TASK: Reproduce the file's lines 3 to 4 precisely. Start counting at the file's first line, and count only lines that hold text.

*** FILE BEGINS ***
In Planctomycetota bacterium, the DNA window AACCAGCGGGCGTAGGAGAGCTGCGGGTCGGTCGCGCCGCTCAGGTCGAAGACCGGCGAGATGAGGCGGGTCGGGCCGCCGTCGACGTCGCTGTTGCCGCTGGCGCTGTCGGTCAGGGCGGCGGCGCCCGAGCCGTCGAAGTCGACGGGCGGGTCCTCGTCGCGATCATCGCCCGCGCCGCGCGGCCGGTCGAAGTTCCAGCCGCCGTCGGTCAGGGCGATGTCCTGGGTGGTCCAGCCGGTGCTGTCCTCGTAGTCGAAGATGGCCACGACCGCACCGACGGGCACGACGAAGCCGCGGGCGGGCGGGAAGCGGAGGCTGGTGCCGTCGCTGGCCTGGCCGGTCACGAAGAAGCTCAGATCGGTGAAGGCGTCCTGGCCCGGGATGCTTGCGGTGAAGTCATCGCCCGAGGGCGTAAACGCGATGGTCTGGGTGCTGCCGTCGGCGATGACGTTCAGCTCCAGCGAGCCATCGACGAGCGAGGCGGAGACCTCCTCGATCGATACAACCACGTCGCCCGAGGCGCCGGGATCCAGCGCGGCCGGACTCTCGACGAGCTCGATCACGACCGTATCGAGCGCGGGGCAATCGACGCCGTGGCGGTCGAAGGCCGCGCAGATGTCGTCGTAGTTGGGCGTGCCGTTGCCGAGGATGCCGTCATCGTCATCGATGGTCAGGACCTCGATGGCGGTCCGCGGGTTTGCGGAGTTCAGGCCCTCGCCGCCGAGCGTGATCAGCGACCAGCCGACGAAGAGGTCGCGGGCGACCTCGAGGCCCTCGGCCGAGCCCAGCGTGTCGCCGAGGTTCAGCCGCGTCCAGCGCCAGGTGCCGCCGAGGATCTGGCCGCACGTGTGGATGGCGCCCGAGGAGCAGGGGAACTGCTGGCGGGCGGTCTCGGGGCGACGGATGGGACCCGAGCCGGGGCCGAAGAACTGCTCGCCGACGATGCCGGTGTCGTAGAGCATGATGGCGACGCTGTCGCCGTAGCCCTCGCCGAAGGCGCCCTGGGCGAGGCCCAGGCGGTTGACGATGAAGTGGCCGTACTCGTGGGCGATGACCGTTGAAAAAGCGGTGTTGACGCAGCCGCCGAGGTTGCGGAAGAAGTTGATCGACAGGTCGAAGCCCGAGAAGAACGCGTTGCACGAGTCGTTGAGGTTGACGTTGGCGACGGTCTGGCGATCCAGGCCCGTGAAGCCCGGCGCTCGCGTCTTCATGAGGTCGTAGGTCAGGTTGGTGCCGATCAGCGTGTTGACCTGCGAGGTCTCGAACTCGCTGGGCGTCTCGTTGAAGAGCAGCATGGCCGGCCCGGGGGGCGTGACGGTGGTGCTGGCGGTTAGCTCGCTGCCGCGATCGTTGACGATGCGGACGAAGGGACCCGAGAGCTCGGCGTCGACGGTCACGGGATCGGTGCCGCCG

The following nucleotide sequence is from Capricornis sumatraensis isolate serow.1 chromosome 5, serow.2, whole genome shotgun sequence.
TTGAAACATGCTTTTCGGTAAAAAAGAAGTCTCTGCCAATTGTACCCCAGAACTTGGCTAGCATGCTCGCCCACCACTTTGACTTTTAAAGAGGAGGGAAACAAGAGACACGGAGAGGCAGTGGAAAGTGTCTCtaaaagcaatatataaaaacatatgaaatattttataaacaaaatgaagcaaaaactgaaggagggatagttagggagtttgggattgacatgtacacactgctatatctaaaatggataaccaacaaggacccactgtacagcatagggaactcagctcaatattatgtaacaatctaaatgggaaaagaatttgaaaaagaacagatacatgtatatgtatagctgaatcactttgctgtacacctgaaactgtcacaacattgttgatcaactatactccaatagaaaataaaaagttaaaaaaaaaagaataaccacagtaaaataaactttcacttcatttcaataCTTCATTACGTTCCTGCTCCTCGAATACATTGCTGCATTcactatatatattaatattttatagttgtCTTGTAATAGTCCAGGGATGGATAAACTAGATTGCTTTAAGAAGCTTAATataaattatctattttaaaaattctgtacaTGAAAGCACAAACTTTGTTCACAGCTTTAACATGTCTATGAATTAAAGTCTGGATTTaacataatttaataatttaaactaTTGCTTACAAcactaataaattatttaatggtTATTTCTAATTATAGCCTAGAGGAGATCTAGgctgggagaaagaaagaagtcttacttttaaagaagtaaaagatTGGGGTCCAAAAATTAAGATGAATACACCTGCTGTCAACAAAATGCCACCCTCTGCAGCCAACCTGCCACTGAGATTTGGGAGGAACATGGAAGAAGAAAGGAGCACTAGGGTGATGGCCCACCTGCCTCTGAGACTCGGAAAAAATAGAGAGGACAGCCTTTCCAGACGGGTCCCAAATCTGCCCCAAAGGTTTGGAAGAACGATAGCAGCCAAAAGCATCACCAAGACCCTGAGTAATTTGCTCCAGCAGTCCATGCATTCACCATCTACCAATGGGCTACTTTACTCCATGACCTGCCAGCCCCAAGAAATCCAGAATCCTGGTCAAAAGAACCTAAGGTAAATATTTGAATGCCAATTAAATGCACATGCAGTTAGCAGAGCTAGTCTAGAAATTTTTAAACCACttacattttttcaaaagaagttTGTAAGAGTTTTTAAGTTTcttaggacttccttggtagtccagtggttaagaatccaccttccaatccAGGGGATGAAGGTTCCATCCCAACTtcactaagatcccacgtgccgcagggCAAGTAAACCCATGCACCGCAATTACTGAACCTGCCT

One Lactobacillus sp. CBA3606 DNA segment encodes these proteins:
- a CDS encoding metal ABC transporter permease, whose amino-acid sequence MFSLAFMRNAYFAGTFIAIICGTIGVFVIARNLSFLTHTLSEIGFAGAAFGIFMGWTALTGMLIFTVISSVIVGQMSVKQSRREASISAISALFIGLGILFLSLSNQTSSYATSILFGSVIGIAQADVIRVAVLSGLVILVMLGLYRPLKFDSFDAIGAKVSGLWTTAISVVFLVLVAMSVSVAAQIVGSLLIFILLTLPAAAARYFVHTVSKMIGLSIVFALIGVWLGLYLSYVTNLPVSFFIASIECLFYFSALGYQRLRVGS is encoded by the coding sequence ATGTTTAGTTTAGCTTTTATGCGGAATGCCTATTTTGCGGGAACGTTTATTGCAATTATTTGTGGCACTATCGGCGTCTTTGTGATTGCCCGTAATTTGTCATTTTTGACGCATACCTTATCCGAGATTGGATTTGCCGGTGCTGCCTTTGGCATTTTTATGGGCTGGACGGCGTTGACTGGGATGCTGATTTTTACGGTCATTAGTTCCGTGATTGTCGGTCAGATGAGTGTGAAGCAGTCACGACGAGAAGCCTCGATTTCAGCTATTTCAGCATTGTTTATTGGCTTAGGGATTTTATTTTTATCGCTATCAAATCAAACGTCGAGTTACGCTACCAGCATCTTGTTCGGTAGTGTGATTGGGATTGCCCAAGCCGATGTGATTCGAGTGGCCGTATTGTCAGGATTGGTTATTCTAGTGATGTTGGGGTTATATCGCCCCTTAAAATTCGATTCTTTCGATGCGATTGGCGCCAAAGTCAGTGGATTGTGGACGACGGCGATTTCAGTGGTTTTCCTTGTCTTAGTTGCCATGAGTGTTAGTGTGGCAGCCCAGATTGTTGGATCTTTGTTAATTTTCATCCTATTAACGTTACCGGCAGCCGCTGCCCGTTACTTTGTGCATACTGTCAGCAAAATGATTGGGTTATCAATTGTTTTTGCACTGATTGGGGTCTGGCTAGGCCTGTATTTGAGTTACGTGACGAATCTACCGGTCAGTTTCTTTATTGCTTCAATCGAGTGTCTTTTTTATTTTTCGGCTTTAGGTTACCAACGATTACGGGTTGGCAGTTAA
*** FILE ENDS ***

TTGAAACATGCTTTTCGGTAAAAAAGAAGTCTCTGCCAATTGTACCCCAGAACTTGGCTAGCATGCTCGCCCACCACTTTGACTTTTAAAGAGGAGGGAAACAAGAGACACGGAGAGGCAGTGGAAAGTGTCTCtaaaagcaatatataaaaacatatgaaatattttataaacaaaatgaagcaaaaactgaaggagggatagttagggagtttgggattgacatgtacacactgctatatctaaaatggataaccaacaaggacccactgtacagcatagggaactcagctcaatattatgtaacaatctaaatgggaaaagaatttgaaaaagaacagatacatgtatatgtatagctgaatcactttgctgtacacctgaaactgtcacaacattgttgatcaactatactccaatagaaaataaaaagttaaaaaaaaaagaataaccacagtaaaataaactttcacttcatttcaataCTTCATTACGTTCCTGCTCCTCGAATACATTGCTGCATTcactatatatattaatattttatagttgtCTTGTAATAGTCCAGGGATGGATAAACTAGATTGCTTTAAGAAGCTTAATataaattatctattttaaaaattctgtacaTGAAAGCACAAACTTTGTTCACAGCTTTAACATGTCTATGAATTAAAGTCTGGATTTaacataatttaataatttaaactaTTGCTTACAAcactaataaattatttaatggtTATTTCTAATTATAGCCTAGAGGAGATCTAGgctgggagaaagaaagaagtcttacttttaaagaagtaaaagatTGGGGTCCAAAAATTAAGATGAATACACCTGCTGTCAACAAAATGCCACCCTCTGCAGCCAACCTGCCACTGAGATTTGGGAGGAACATGGAAGAAGAAAGGAGCACTAGGGTGATGGCCCACCTGCCTCTGAGACTCGGAAAAAATAGAGAGGACAGCCTTTCCAGACGGGTCCCAAATCTGCCCCAAAGGTTTGGAAGAACGATAGCAGCCAAAAGCATCACCAAGACCCTGAGTAATTTGCTCCAGCAGTCCATGCATTCACCATCTACCAATGGGCTACTTTACTCCATGACCTGCCAGCCCCAAGAAATCCAGAATCCTGGTCAAAAGAACCTAAGGTAAATATTTGAATGCCAATTAAATGCACATGCAGTTAGCAGAGCTAGTCTAGAAATTTTTAAACCACttacattttttcaaaagaagttTGTAAGAGTTTTTAAGTTTcttaggacttccttggtagtccagtggttaagaatccaccttccaatccAGGGGATGAAGGTTCCATCCCAACTtcactaagatcccacgtgccgcagggCAAGTAAACCCATGCACCGCAATTACTGAACCTGCCT

One Lactobacillus sp. CBA3606 DNA segment encodes these proteins: